I’m really not looking or pursuing any longevity gimmicks myself. Reasonable diet of everything in moderation and reasonable exercise as in maybe I’ll exercise today, maybe not is good enough for me. Trying to live way past the golden age where one can carry on with life in dignity is not for me. Looking out the window of a nursing home hoping someone would visit that day with the nurse yelling it’s time for medication and a diaper change does not sound appealing to me at all.
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  #18  
Old 06-30-2020, 01:20 PM
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Had a nice post. Power went out. Lost it. Will post later on. I want to talk about telomerase and diffusion's role in our demise.

Best

Charles
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  #19  
Old 06-30-2020, 01:53 PM
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"Not a good idea unless you want to die from cancer....telomeres are there to prevent us from dying from cancer.

And Liz Blackburn and Carol Greider stole the idea of telemere shortening and senesence from Brett Weinstein, and never credited him for his work."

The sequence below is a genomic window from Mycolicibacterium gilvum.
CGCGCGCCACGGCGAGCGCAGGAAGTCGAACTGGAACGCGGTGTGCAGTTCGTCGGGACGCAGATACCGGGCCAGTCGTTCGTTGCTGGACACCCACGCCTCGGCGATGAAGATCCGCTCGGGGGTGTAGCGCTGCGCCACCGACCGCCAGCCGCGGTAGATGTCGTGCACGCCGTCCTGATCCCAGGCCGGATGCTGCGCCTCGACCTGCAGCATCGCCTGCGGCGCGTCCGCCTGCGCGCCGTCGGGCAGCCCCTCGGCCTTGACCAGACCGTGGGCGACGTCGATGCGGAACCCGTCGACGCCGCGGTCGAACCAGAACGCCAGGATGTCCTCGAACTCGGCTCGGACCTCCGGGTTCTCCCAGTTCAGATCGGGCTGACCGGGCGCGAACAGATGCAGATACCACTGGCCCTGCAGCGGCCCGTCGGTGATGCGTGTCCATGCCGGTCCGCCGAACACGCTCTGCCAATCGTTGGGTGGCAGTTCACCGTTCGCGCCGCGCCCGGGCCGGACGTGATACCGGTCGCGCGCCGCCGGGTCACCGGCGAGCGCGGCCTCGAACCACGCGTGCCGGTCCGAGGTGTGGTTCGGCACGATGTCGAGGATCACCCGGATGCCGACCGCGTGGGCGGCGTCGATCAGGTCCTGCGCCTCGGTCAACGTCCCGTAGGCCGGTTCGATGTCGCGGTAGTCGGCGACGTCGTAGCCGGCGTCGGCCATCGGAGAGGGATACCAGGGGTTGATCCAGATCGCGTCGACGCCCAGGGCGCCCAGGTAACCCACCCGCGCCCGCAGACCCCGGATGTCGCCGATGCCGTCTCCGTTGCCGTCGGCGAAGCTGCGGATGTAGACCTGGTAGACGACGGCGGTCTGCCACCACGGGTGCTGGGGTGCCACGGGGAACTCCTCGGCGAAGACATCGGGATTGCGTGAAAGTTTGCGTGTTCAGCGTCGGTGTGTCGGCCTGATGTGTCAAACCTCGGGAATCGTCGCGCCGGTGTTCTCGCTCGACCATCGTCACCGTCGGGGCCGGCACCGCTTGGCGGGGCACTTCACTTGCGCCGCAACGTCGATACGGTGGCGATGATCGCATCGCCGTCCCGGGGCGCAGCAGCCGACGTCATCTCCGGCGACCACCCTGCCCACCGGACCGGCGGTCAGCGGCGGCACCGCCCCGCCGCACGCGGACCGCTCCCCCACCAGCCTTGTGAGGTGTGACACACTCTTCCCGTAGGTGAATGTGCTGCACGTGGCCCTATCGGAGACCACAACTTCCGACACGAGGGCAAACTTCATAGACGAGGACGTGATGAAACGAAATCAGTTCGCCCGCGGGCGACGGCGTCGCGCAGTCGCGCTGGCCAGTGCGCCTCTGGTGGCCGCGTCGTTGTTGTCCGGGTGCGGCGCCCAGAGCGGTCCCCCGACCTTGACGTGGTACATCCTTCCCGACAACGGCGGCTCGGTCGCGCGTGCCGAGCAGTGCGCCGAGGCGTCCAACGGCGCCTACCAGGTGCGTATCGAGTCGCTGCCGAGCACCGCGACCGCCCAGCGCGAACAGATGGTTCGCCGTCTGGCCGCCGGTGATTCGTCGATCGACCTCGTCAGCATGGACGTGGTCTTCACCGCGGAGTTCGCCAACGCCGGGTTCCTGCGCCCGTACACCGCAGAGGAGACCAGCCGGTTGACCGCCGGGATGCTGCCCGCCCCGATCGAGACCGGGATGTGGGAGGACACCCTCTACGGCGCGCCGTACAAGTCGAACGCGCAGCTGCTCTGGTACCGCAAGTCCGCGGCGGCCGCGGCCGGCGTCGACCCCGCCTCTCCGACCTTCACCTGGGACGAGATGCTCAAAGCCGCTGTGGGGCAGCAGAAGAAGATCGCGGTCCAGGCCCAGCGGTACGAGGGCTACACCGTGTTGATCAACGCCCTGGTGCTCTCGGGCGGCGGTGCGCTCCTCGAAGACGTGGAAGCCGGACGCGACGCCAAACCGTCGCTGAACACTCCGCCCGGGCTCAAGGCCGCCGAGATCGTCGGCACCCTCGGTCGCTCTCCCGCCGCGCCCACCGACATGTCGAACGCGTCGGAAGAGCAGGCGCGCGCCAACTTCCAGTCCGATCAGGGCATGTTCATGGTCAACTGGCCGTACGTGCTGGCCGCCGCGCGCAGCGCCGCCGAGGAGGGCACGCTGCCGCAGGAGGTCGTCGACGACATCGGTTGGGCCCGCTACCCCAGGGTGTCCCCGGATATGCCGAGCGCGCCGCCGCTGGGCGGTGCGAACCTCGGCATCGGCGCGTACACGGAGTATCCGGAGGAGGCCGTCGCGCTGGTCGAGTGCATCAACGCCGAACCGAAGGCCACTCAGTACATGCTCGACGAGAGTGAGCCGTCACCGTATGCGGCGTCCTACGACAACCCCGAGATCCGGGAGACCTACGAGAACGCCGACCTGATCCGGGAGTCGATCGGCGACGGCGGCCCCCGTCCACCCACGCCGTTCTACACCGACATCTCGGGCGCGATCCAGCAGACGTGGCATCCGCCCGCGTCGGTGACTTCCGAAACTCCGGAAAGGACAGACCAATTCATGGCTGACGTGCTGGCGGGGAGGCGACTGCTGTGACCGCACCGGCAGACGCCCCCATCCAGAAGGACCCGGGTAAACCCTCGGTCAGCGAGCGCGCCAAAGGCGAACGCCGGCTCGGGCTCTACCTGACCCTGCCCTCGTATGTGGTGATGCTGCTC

My reference biochem book (Voet Fundamentals of Biochemistry p.905) states this as a hypothesis also. The hypothesis states that our telomerase gene is turned off (inactive) because if it were not, we would all get cancer much quicker. I reject this hypothesis. The human cell can only divide about 70 times. Then we die. If we had active telomerase the fact that our body could be constantly supplied with new healthy replacement cells could only be positive. For each cell division the new cell acquires only about one mutation. Unless the mutation is in a critical area (very unlikely) it is harmless.